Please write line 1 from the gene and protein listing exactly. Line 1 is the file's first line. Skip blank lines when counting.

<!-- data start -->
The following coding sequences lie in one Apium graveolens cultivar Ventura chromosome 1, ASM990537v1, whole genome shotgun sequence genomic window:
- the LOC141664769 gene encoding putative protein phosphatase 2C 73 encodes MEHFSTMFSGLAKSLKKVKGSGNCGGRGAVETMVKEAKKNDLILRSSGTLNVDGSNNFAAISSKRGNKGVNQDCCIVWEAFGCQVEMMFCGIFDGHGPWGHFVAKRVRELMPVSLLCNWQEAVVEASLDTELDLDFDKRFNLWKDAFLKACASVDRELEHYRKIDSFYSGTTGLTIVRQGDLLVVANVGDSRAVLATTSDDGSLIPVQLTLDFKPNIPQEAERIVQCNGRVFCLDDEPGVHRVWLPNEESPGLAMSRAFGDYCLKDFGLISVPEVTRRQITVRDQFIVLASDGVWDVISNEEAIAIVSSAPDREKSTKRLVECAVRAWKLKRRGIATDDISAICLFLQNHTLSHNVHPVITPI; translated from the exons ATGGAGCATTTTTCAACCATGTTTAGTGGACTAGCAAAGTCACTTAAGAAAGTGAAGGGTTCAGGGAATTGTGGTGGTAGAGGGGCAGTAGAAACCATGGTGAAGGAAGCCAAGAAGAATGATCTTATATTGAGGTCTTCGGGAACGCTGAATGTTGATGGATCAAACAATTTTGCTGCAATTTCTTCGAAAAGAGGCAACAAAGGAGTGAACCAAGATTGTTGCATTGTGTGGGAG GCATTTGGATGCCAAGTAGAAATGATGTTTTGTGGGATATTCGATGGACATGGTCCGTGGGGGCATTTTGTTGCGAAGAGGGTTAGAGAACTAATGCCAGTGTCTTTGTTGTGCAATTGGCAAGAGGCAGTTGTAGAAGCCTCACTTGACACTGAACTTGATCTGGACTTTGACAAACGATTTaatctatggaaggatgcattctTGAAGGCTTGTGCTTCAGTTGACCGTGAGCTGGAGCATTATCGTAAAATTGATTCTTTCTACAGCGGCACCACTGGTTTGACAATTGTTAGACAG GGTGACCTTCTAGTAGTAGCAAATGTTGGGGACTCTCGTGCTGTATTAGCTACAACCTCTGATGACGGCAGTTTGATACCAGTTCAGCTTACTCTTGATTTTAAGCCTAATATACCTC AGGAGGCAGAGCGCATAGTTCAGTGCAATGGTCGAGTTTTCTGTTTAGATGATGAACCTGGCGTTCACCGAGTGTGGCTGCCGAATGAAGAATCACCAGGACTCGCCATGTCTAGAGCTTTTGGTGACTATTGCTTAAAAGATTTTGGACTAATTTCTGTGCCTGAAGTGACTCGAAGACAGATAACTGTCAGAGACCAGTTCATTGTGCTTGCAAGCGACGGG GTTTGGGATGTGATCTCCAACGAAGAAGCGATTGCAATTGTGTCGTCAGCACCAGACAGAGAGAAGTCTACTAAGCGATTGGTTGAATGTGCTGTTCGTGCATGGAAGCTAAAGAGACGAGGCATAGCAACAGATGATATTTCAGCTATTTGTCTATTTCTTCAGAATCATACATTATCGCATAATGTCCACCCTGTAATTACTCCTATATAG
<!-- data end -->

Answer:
The following coding sequences lie in one Apium graveolens cultivar Ventura chromosome 1, ASM990537v1, whole genome shotgun sequence genomic window: